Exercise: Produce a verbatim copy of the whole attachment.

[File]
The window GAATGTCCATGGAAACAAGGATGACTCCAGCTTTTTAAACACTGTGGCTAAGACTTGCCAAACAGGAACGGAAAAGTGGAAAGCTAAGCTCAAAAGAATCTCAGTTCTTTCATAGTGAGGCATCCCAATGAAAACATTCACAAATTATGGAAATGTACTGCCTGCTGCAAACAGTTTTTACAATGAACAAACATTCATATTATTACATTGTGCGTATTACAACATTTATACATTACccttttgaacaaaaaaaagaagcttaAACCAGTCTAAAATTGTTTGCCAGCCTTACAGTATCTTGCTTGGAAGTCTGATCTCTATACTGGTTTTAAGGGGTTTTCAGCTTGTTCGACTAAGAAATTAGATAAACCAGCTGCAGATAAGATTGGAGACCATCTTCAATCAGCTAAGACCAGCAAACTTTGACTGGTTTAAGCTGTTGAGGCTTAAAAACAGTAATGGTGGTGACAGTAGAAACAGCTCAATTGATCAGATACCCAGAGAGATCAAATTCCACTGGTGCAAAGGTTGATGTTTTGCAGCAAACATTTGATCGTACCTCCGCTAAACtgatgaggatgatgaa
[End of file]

The window GAATGTCCATGGAAACAAGGATGACTCCAGCTTTTTAAACACTGTGGCTAAGACTTGCCAAACAGGAACGGAAAAGTGGAAAGCTAAGCTCAAAAGAATCTCAGTTCTTTCATAGTGAGGCATCCCAATGAAAACATTCACAAATTATGGAAATGTACTGCCTGCTGCAAACAGTTTTTACAATGAACAAACATTCATATTATTACATTGTGCGTATTACAACATTTATACATTACccttttgaacaaaaaaaagaagcttaAACCAGTCTAAAATTGTTTGCCAGCCTTACAGTATCTTGCTTGGAAGTCTGATCTCTATACTGGTTTTAAGGGGTTTTCAGCTTGTTCGACTAAGAAATTAGATAAACCAGCTGCAGATAAGATTGGAGACCATCTTCAATCAGCTAAGACCAGCAAACTTTGACTGGTTTAAGCTGTTGAGGCTTAAAAACAGTAATGGTGGTGACAGTAGAAACAGCTCAATTGATCAGATACCCAGAGAGATCAAATTCCACTGGTGCAAAGGTTGATGTTTTGCAGCAAACATTTGATCGTACCTCCGCTAAACtgatgaggatgatgaa